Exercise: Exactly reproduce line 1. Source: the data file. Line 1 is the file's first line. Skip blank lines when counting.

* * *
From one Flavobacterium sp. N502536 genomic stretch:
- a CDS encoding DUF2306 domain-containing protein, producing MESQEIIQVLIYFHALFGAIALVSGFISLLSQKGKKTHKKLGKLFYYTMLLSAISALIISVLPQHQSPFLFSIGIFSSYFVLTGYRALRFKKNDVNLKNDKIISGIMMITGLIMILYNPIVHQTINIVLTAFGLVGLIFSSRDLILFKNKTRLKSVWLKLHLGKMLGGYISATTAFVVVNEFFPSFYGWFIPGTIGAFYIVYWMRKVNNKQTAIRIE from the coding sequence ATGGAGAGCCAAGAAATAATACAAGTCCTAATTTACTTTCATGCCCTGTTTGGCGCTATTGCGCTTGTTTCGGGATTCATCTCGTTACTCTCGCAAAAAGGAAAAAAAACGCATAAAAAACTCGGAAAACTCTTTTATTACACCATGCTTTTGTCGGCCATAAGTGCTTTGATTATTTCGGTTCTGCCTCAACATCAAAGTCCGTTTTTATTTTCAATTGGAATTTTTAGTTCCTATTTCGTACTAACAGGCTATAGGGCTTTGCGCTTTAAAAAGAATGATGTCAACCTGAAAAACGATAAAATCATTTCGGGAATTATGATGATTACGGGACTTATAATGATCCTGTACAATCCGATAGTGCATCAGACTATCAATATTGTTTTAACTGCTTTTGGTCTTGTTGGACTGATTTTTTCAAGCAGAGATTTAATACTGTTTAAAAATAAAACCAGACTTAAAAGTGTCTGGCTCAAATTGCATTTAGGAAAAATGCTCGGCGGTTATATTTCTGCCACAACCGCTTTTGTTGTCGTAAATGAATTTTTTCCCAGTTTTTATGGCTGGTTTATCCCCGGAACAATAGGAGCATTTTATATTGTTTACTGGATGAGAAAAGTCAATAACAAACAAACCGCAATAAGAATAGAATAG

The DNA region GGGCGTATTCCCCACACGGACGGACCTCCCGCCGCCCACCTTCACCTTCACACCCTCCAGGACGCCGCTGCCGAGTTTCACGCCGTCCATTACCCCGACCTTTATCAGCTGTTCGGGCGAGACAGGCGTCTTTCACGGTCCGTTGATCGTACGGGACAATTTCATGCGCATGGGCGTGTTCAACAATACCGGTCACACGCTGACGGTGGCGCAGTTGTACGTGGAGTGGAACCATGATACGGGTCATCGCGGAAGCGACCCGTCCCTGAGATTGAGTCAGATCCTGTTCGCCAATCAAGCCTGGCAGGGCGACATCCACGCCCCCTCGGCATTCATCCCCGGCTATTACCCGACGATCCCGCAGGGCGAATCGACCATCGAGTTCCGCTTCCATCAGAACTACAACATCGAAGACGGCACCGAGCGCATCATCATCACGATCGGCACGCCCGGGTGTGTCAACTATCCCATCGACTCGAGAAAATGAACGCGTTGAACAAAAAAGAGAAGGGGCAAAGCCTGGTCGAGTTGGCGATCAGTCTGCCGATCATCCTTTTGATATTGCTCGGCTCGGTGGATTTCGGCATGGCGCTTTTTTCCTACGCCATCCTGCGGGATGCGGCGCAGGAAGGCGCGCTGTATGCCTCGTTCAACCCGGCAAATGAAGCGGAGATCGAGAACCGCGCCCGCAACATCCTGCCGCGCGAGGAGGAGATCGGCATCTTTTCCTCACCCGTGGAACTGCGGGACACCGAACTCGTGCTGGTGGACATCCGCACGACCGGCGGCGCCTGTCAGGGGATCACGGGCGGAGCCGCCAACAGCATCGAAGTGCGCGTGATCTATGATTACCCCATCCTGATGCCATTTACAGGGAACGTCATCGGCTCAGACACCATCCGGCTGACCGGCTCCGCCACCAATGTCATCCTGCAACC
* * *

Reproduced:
From one Flavobacterium sp. N502536 genomic stretch: